I stumbled on this wonderful miniature orchid while watering yesterday.
Some of our orchids are not much bigger than the moss that grows around them and Pleurothallis linearifolia is a true miniature species native to Brazil and Northern Argentina where it grows in cloud forest. Leaves are only 1cm long but flowers are relatively large and bourn in profusion every autumn.
We find plants do well mounted or in pots and baskets but we need to ensure that plants are not smothered by moss as the species really enjoys cool, wet, shaded conditions which really suits moss!
Despite its tiny size the species grows relatively quickly and will cover its cork mount. The flowers are also sweetly scented.
Rather aptly we have the snowy white flowers of Cattleya dolosa to go with our early Christmas plans in the greenhouse.
This cattleya species from Brazil was considered a natural hybrid from its discovery and first description in 1874. It was found growing with Cattleya walkeriana and was thought to be Cattleya walkeriana x Cattleya loddigessii or similar. Recent molecular studies have indicated that it is not a natural hybrid and is actually a species in its own right – hooray. Our plants are the alba form of dolosa.
It differs from Cattleya walkeriana by having flowers from the top of bulbs not from the base and is a much shorter growing plant than Cattleya loddigessii. The plant grows in dryish coastal conditions in Brazil and appreciates very good drainage in a basket (we find it hates growing in a pot) with little water during the winter but plenty in the summer.
The species enjoys life in the roof of our Warm americas section.
Cattleya waleriana and loddigessii below for reference.
The ‘little mouths’ of our Pleurothallis paliolatas are once again greeting us in our Cool Americas section – perhaps they want to sing carols now that we are preparing for orchid Christmas on Dec 10th.
This free flowering species arrived in our collection as an unexpected ‘weed’ on a different plant, and since the species propagates freely by keikis, we regularly have plants for sale at our online shop.
Pleurothallis palliolata is native to cool mountain forests in Costa Rica and Panama. We have seen closely related species growing in wet evergreen forest at 1400m on the Poas volcano in deep shade. We grow the species successfully both mounted and in pots and it has proved robust and straightforward to grow, so a good species to try if you are new to Pleurothallis.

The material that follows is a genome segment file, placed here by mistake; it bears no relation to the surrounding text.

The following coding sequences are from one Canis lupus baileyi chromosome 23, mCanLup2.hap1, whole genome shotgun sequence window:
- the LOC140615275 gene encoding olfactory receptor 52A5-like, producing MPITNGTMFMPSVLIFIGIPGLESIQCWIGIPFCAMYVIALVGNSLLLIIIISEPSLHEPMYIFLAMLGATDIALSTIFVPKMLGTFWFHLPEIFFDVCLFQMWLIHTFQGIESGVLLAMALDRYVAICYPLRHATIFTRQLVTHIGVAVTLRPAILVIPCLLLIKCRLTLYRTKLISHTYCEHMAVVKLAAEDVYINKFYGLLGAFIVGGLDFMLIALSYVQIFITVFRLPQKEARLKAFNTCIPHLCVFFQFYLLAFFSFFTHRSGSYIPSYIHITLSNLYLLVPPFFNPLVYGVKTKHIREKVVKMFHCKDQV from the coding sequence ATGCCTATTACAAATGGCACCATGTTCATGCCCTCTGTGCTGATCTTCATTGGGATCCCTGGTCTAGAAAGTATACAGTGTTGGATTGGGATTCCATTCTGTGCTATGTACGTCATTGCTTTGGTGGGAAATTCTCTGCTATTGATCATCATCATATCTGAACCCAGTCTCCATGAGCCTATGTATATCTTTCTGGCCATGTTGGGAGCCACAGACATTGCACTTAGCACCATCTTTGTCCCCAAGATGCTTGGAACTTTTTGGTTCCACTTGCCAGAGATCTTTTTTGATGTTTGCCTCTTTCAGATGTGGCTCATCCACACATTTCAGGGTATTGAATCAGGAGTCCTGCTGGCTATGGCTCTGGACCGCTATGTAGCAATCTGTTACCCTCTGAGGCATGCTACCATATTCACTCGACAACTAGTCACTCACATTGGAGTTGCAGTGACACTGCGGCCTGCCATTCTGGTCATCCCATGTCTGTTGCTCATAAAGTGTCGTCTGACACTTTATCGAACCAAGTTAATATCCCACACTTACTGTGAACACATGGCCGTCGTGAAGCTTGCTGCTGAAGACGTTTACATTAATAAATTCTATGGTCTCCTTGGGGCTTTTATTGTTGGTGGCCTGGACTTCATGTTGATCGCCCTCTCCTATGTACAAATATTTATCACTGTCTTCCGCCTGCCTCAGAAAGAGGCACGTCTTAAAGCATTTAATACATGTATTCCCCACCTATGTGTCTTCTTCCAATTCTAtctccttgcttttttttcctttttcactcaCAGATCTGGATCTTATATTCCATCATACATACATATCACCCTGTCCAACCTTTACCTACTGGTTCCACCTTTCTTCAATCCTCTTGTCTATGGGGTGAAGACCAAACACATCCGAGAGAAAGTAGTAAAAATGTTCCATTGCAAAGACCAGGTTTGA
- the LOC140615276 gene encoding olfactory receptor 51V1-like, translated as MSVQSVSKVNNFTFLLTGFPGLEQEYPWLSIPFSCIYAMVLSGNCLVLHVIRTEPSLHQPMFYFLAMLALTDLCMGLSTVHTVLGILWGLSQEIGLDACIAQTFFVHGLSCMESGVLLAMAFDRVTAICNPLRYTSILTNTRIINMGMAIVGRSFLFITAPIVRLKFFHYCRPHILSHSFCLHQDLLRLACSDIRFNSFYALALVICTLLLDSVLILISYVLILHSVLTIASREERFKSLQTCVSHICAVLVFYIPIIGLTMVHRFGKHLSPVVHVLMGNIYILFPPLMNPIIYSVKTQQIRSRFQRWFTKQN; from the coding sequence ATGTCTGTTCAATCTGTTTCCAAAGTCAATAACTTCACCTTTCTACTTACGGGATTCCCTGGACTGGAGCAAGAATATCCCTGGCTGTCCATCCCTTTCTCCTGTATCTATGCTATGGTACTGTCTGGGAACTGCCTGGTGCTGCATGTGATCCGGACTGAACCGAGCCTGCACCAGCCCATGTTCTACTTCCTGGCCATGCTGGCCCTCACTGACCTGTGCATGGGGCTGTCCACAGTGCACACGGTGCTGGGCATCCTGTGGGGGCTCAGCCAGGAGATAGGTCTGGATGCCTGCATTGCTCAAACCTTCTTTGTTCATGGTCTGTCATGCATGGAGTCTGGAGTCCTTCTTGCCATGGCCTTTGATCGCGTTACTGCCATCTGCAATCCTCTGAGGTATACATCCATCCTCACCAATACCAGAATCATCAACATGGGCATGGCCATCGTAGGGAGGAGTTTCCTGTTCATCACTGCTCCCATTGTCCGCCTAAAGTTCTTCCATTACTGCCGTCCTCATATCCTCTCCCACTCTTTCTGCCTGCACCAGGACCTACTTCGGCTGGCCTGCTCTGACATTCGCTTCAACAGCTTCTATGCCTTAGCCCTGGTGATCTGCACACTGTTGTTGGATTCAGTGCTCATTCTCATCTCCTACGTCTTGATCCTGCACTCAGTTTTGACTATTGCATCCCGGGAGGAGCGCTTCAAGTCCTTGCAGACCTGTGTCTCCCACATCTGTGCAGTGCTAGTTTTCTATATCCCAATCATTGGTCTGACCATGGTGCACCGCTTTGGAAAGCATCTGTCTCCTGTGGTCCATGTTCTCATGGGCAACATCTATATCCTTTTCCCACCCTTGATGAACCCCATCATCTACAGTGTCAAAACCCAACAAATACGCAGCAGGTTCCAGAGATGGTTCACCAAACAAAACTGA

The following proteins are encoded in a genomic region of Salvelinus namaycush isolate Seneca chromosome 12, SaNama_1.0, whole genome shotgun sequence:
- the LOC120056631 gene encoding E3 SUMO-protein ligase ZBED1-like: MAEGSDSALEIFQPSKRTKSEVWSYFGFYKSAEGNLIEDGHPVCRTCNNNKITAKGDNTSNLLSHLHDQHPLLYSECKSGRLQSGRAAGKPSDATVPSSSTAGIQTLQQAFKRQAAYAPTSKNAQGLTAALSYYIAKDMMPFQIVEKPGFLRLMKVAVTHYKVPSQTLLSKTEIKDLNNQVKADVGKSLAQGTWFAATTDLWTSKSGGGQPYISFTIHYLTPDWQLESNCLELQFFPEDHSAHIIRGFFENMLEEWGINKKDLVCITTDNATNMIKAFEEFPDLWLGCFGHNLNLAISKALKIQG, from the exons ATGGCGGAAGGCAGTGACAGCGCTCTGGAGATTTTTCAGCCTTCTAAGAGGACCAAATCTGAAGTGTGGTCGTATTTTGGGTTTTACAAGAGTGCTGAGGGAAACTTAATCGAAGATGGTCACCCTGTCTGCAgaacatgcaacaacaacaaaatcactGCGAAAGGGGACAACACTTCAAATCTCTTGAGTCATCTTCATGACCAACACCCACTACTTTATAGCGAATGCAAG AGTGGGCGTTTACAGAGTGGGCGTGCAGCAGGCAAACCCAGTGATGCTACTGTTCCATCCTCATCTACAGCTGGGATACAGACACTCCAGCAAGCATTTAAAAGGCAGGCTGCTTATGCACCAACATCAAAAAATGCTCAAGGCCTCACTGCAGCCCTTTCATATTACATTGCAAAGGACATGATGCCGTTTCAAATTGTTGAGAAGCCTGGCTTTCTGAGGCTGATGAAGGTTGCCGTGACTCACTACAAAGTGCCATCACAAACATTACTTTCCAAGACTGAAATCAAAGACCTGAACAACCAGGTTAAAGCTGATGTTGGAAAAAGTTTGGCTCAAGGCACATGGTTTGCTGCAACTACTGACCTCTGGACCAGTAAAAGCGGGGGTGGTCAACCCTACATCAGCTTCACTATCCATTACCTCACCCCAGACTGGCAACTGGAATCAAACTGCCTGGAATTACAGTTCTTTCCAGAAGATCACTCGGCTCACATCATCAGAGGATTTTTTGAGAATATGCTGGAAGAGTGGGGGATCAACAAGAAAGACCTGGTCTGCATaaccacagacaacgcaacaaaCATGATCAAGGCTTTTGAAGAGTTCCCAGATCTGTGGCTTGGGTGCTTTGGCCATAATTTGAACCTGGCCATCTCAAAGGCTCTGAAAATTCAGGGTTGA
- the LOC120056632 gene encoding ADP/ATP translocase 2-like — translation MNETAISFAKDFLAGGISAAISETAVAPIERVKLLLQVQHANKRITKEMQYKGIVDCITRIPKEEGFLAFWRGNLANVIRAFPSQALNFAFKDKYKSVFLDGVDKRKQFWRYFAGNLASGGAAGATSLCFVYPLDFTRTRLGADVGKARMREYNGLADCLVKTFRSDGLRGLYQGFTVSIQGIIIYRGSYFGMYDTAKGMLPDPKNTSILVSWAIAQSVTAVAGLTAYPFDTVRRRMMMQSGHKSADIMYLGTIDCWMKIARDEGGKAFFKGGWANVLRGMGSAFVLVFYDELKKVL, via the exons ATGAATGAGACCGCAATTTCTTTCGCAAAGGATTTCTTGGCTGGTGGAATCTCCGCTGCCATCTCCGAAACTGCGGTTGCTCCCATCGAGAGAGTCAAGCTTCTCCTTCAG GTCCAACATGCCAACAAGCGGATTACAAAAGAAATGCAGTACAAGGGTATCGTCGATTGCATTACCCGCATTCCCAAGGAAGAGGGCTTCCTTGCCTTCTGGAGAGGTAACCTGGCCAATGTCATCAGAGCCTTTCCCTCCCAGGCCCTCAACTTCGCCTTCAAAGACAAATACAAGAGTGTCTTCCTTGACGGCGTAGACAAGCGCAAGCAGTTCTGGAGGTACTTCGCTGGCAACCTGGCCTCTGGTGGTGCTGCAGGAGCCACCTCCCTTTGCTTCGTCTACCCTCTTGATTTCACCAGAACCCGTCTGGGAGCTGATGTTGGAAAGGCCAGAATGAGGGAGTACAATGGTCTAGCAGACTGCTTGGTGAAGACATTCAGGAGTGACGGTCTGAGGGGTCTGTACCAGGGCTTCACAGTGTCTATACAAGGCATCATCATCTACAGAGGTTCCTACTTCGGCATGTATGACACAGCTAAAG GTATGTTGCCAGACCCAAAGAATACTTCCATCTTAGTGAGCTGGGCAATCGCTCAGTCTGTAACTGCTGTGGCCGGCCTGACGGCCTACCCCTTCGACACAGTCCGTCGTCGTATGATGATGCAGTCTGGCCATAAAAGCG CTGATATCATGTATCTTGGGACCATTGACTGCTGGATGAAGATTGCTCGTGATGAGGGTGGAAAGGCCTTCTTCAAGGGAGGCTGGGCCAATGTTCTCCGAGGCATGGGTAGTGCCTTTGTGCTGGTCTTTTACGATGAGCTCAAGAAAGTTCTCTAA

Mendip Year 10s and 11s are feeling christmassy – and would like to wish everyone seasons greetings.
In Just 4 weeks we will be celebrating Orchid Christmas – our favourite evening of the year, with orchid tours, sales, mince pies and mulled wine. The event is open to the public from 4pm to 7pm and we hope to see you here.
This morning we were greeted by the delicious spectacle of Cattleya dormaniana.
This small growing Brazilian species is native to a very restricted range in the Organ Mountains in Rio de Janiero state close to our base during our school expeditions to Macae de Cima..
The species has an interesting history as it didn’t fit with the original characteristics for cattleya with 4 pollinia, as it has six or eight, despite being close in all other ways to the local bifoliate cattleya species, and so was called Laelia dormaniana (Laelia was defined as 8 pollinia). Since it has been realised that number of pollinia is fairly plastic in evolution, and not a good defining feature, and so Cattleya dormaniana it is.
The natural habitat of Cattleya dormaniana is very wet forest at 600-1000m close to the coast where the forest is heavily shrouded in mists. We visited this habitat on our school visits to Brazil and were struck by the dripping damp of the forest every morning even in the dry season. To recreate these conditions we grow the species in our Cool Americas section where the plant hangs in a basket and is watered most days giving damp but free drain ing conditions. The deep pink lip against the brown petals and sepals is a truly lovely colour combination.